Here’s A Way To Protect Yourself When You Feel The Depression Coming

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As someone diagnosed with ADD who, without medication, has been able to accomplish some truly focus-dependent projects (like writing a 250-page book, for example), here are 10 ways I have found to increase productivity:

1. Prepare before you get started

Productivity doesn’t just happen “in the moment.”

It happens long before you even sit down and get to work. The more you prepare ahead of time, and get clear on exactly what it is you want, need, or should do, the easier and faster you will move once you start.

The reason why so many people struggle with “being productive” is because they skip this step, and when they sit down, they expect to start flying even though they haven’t even decided where it is they want to fly to.

2. Turn off all distractions

It doesn’t take a genius to realize that every time your phone buzzes, your e-mail pops up on your screen, your office door opens, your train of thought is ruined.

We like to believe we can both participate in a group chat via text and write our best-selling novel, but the truth is, we can’t — and to think we can is wishful and naive.

Your best work comes in silence.

It’s why people retreat and take vacations away from the busyness of life — to distance themselves from distraction.

3. Make your expectations flexible

The hardest part about “productivity” is that we want it to exist on a static playing field.

We want there to be one formal definition for “being productive” and we want that definition to mean we got from point A to point B. But, depending on what you’re working on, sometimes you have to take the scenic route.

Sometimes the most productive thing you could possibly do right now is to brainstorm a million random ideas, play with a few of them, watch them fail before your eyes, and then come to a more refined conclusion of what it is you’re actually trying to build or “get done.” In many cases, people would see this as an afternoon failure. But on the contrary, it is necessary in order to better understand whatever it is you’re doing.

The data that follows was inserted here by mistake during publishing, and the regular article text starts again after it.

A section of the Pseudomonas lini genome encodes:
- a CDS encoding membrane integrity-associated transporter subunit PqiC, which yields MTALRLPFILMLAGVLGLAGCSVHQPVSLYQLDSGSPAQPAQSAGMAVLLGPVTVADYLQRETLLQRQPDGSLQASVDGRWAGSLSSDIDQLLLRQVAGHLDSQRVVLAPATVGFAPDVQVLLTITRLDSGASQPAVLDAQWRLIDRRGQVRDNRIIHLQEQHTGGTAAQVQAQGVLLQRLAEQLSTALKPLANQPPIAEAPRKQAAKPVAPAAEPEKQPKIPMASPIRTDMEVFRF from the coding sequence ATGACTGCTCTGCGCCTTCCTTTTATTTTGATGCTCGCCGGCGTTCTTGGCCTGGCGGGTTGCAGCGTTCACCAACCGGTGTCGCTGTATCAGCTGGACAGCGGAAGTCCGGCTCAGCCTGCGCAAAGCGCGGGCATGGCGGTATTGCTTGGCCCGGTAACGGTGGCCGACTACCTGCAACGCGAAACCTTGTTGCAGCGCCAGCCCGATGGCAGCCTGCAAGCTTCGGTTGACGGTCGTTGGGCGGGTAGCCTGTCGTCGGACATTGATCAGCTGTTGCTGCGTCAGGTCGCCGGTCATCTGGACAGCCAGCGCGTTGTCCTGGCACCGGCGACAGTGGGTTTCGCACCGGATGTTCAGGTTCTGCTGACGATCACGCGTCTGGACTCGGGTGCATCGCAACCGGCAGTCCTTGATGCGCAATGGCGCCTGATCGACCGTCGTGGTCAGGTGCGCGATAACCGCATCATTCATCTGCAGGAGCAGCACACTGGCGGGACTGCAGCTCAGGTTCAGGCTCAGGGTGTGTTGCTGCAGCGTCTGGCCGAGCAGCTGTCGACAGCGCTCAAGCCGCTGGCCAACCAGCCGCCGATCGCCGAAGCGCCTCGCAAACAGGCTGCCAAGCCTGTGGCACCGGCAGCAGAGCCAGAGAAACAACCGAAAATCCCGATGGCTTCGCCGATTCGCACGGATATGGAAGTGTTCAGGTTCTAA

Don’t fight yourself when that happens.

4. Measure, measure, measure

“If you can’t measure it, don’t do it.”

This is something my own mentors have gone to great lengths to teach me, and rightfully so. If you can’t measure it, you don’t know how to improve it — or worse, you spend too much time on the “scenic road” and you never actually reach a point of conclusion. Measurement doesn’t always have to do with time, or money, or something tangible.

Sometimes, the best way to measure is to simply look back at old pieces of work and see how and where you’ve improved stylistically. But be conscious of measurement, so that you can tweak as you go along and see where you can become more efficient.

5. Share what you’re working on — for feedback

For the longest time, I never wanted to share or talk about anything I was working on.

I thought it was “bad luck” or would take me out of my flow. And I’ll admit, there are those moments when your ideas are best left to ruminate in your own head, but you should not be hesitant to share what you’re working on. Feedback is extremely important, and a lot of time can be saved by a single conversation where someone points out, very clearly, something that isn’t “working.”

It might not be easy to hear in the moment, but you will be thankful for it later.

6. Practice In public